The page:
Make the Crate Cozy
Place the crate in an area of the house where puppy can have a comfortable corner, but where he can still be part of the main activity of the house. He will more likely be quiet in his crate if he can see you and the things that are going on with the rest of the family. To increase the coziness of the crate, drape towels or dark sheets across the back of the crate and then another one draped over the top and hanging down the sides. You can use clothespins to help secure the towel or sheet at the back. This blocks out light and will help to make your pup feel more secure in the crate.
During the day, lift up the side of the sheet that is exposed outwards, so that he has full view of what is going on when he’s in his crate. At night, when it’s time for bed, pull the sheet back down over the crate. This signals to your pup that it’s time for sleep and he should lie quietly in his crate.
Use Old Bedding
It’s best to use old sheets, towels and comforters at this point to line the floor of the crate and even to drape the crate. Until your puppy has his adult teeth and settles down with his chewing, do not spend money on fancy beds, liners or other crate linens. It’s possible that these items might just become large chew toys.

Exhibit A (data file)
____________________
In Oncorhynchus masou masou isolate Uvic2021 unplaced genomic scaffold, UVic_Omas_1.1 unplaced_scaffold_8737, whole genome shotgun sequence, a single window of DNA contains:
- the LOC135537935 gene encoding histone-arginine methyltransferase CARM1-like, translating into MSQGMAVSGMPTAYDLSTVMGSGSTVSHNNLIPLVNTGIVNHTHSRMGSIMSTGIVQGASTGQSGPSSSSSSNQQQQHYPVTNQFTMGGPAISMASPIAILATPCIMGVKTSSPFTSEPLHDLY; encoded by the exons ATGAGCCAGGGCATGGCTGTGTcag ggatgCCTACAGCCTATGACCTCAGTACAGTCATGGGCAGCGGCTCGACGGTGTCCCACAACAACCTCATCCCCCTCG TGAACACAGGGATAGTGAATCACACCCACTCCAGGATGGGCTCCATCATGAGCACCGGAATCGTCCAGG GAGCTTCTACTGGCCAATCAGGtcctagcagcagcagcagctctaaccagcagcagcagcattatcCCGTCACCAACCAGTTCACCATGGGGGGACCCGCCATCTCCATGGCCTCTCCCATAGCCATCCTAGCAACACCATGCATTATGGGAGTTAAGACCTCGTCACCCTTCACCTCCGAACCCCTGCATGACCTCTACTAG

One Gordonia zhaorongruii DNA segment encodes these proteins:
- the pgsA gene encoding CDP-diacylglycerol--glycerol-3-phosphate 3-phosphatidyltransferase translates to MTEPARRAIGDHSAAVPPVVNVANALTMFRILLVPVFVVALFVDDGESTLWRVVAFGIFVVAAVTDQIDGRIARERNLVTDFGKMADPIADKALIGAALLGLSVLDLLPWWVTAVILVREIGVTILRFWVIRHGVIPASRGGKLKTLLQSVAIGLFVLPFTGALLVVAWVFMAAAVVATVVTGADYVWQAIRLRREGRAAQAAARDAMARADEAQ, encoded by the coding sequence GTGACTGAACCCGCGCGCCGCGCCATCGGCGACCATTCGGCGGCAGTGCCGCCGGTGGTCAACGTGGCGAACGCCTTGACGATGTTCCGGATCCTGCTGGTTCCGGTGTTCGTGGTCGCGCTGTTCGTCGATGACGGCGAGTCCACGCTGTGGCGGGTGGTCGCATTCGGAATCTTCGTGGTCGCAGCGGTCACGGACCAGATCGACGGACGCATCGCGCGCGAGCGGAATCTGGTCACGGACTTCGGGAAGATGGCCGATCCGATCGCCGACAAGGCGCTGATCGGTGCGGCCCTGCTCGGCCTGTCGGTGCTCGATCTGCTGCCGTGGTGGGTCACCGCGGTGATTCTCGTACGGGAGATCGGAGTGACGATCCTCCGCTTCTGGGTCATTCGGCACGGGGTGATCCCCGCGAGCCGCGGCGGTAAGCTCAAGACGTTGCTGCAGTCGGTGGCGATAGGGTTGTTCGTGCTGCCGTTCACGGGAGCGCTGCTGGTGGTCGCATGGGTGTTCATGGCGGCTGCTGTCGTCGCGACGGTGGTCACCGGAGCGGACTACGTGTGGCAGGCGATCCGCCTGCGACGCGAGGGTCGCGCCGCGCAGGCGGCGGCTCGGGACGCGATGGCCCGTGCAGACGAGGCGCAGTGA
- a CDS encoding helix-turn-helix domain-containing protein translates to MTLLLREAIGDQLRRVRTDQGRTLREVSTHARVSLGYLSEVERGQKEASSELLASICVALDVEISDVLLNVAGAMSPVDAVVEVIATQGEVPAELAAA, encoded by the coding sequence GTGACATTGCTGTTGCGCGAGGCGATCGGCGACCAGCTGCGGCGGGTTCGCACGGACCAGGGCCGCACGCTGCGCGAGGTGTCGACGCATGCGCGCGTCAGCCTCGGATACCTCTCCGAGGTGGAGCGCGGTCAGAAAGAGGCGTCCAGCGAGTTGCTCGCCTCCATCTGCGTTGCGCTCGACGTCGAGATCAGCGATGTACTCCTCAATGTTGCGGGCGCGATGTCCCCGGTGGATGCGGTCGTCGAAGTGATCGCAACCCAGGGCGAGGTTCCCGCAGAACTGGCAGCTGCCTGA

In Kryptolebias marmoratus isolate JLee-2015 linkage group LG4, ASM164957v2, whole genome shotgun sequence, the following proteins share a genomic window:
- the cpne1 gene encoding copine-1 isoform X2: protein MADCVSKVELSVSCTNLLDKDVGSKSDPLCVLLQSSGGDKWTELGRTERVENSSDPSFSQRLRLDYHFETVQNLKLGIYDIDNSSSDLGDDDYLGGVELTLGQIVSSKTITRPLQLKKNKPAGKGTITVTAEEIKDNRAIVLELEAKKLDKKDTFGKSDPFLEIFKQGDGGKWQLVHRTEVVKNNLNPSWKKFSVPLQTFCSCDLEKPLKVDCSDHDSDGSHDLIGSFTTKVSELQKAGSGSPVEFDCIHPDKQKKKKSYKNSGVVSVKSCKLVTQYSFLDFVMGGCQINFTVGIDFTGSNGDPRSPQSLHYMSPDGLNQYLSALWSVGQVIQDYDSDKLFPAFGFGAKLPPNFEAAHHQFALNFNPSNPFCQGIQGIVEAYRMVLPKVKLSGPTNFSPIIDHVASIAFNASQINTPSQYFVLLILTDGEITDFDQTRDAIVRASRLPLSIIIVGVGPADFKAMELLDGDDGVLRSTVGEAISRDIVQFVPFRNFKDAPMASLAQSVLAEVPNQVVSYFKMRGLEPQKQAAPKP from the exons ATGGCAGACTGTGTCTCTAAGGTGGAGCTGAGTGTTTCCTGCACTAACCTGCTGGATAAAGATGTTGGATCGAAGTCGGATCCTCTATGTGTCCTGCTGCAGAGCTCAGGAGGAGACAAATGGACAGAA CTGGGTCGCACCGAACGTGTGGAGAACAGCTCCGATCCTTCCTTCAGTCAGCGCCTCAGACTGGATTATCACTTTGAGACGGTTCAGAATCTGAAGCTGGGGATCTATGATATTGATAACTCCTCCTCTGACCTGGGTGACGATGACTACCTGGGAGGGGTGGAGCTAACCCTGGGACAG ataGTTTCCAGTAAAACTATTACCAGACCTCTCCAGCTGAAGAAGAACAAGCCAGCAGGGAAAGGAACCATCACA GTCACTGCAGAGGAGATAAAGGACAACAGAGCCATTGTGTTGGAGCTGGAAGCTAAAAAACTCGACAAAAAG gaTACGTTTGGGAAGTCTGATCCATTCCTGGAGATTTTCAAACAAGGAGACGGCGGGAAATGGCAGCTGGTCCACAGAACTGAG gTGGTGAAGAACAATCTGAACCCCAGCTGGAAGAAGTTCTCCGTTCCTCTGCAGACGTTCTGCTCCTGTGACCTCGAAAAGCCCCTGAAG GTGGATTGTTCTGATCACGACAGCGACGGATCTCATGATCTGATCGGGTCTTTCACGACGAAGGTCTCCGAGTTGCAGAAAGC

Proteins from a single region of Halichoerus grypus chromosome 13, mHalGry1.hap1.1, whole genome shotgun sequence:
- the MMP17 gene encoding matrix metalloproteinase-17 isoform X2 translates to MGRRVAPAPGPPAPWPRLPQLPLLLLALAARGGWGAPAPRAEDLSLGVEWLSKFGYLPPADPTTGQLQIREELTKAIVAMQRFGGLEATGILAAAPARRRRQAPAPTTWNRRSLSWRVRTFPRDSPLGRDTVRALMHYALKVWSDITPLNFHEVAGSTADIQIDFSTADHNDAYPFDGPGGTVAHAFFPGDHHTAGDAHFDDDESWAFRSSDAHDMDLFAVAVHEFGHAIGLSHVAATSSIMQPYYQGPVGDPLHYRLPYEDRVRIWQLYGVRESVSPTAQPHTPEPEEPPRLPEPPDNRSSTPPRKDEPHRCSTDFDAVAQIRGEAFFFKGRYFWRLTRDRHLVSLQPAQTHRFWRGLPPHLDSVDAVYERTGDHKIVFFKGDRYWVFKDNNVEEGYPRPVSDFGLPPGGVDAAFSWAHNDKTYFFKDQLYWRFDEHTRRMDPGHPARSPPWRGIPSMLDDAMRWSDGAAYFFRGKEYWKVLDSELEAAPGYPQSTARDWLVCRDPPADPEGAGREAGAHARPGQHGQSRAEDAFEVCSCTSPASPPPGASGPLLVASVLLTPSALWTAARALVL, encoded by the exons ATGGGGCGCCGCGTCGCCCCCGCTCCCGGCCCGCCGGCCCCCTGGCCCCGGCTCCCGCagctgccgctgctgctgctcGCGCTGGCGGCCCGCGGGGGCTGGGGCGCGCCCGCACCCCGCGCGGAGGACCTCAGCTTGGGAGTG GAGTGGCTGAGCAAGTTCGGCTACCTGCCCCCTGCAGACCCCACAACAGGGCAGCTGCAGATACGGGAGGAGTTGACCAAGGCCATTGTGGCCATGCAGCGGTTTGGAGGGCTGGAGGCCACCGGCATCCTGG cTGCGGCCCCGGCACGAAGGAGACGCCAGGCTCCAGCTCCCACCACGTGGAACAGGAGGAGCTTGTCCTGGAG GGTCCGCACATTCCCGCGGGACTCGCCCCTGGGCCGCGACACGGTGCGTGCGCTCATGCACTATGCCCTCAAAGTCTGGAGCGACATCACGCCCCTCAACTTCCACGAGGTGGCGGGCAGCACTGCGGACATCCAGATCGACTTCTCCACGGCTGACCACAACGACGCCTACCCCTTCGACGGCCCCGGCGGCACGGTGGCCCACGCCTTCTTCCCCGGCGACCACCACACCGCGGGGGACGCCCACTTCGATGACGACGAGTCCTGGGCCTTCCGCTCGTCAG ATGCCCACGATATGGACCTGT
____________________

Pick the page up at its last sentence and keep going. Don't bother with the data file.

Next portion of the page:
Introducing the Crate
When you first bring puppy home, introduce her immediately to her new crate. You want the crate to be a positive experience and to be associated with good things. Remember this is going to be your puppy’s special place, her very own “room” in your home.
Put one or two toys into the crate, so she’ll have some fun things in there for her. Lead your puppy to the crate, show her a yummy treat, letting her sniff it. Throw the treat into the crate and say, “In your crate” (or whatever you want the command to be for her to go into her crate) as you toss the treat in. Leave the door open at this point, you just want her to go in and investigate the crate. Praise her when she goes into the crate. Good girl! Repeat this until puppy is comfortable going into and out of the crate. She must remain calm and happy about going into the crate.
It’s important your pup enters and exits her crate on her own. Do not pick her up and place her in the crate yourself. Your pup will not be able to make the connection to your command and what she needs to do if you assist her.